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Warren’s story – Bentley Urban Farm, Doncaster

Bentley Urban Farm started as an anti-food poverty project where local people could come together to grow and share food. Warren Draper helped set it up and made it flourish:

“In a way, I’m living my values. It’s who I am and what I want to do. I’m an artist and writer, I’ve been involved in ecological and environmental projects for over 30 years.

“The farm focuses on food and ecology, we use a range of agroecological methods such as permaculture. We’re made from waste – all upcycled materials. This helps minimise our overheads, as do the volunteers. 

“The site itself has seen improvements in local bird and wildlife populations. We have a tree nursery where we rescue them and do some guerilla planting in spaces that have lost tree cover – making sure it’s the right tree in the right place. Doncaster has 12% tree cover, which is well below European averages, although we are traditionally a wetland area.”

We started as an anti – food poverty project

“We quickly learned there was more to it. There’s a school nearby, in an affluent area, we found kids were having microwave meals while both parents worked late. We started to look more at relationships with food.

“We offer more than food and ecology. It’s open to community groups, artists, musicians. It’s better because people engage on their own terms. 

“A lot of the things we were talking about in the first place have been proven right by the climate crisis. People want to get back to nature and have autonomy with food. The place speaks for itself, everybody loves it when they come.”

“A lot of people drop in. We’re there to create a space people will engage with in their life, some have mental health problems. 

“We had a guy visiting every day in his dressing gown. He was sofa surfing and wanted to get out of his friends’ homes in the daytime. He just sat there, none of us knew him, he wouldn’t talk at first, but once we got to know him wouldn’t shut up! He’d had a traumatic life. He’s a good bloke, I haven’t seen him for a while.

“There was a time when I had family traumas and it was very hard. For lockdown, I couldn’t have been in a better place, outdoors working here. It’s good for my mental health. This is what I’ve found benefits me, this has helped me, it’s not separate. It’s why I get through the hard stuff.”

We have an open – door policy

We’re still an enigma in Bentley

“We won an international award through the Abundant Earth Foundation – second to a community growing farm in Kenya. No idea how we did that!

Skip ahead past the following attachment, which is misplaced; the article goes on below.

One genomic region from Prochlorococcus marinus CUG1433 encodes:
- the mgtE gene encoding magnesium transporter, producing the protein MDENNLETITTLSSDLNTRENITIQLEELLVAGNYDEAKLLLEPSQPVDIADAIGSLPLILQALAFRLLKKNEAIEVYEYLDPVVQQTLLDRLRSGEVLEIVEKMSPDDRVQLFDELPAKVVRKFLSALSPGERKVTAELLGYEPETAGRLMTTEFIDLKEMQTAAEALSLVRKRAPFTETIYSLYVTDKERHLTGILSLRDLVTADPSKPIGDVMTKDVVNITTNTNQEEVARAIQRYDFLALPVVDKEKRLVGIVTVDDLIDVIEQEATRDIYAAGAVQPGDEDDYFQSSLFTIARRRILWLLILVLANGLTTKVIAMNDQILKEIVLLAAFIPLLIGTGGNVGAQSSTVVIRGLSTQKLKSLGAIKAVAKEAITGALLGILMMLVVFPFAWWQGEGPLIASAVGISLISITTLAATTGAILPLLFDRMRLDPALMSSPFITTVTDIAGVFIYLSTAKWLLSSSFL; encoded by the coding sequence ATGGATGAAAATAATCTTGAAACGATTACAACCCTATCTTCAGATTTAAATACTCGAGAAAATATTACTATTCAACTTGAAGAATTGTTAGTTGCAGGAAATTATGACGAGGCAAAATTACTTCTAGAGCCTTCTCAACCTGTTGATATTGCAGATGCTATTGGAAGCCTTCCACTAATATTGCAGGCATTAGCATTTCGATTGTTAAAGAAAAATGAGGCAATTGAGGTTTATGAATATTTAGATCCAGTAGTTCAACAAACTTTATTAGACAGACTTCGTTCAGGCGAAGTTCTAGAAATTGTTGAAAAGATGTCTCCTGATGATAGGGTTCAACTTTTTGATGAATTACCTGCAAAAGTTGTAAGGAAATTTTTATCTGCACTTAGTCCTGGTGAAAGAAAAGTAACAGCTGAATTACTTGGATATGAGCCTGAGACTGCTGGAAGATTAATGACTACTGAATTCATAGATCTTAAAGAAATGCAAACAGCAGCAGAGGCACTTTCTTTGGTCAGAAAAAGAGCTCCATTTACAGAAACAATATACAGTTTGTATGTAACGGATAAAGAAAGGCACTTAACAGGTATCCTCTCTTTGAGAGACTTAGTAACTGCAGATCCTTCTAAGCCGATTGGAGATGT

“But there are people in Bentley who still don’t know we’re here. We want to be more visible to the community. We’re planning a lot more food events together – meals that are grown here, partly foraged or use surplus food saved from waste. We’d like to encourage more people down. 

“We want them to see the farm, and taste what they grow. We grow our own tea – we call it our BUF blend – it’s a mix of mint, nettle and lemon verbena. We’ve run out at the moment, we’re drying some more. Or you can make it fresh and pick your own.

“When we can get transport, we want to get asylum seekers from the airport hotel to come down more regularly. We had a group of Sudanese men down a few weeks ago who were a joy to work with. 

“The site would now benefit from larger funding to take it to the next level.”

“I work on site alongside other artists like there’s a jewellery maker Emma, who sells from Etsy. Yorkshire Bike Shack started here. We built a custom shack out of the plastic bottoms from old Ford Transit vans. We cut off the wheel arches and used them to make the roof to the shack. 

“Our open door policy led to the development of a festival. Dave Hughes created a network of alternative businesses, artists and therapists called Mother Fhungus. He launched it at the farm and it proved so popular that we now have two a year. The next Mother Fhungus Festival is from June 23rd to 25th. 

“Bentley Urban Farm is an artform itself, on a civic scale.”

I’m a writer, artist and graphic designer

We’re based on a former horticultural college

“It had been abandoned for 5 years. I’d set up an arts and culture magazine called Doncopolitan with my long-term collaborator, Rachel Horne, and when the then leader of Doncaster Council, Jo Miller, subscribed to the magazine, we used it as an opportunity to secure the site for the community. 

“Jennifer Holmes at the council helped us push it through. It was the first council-owned asset to be passed to a community group. We hoped it would be the start of many others but that hasn’t moved forward yet.”

“It’s the only green space in the town centre, it’s interesting because it’s surrounded by concrete. We’re getting to the bottom of who owns it, it’s multi-owned by private investors, property developers. We’re hoping to have the capacity to develop it, we’ve done some clearance, talked to businesses around it, got a nice relationship going, and people are excited by it, we’ve already got offers to volunteer.

“I see myself more a midwife than a nanny. I love that creative start, I’m excited by it and the ecology of small projects emerging.”

We’ve got access to another small site in Doncaster

We could use the new city status as an opportunity

“Doncaster is 60% arable land. We should celebrate what Doncaster is and build on what we have – Thorn and Hatfield Moors, peri-urban spaces, rewilded or turned into food production. 

“With climate crisis, we’ve got to rethink urban spaces. Everything is stuck to a model, and this works to a degree. But on a larger scale – we could rethink what a ‘city’ means while retaining the fact people have great access to the countryside.”

Huge thanks to Warren for sharing his story! All photographs are courtesy of Doncopolitan and Bentley Urban Farm.

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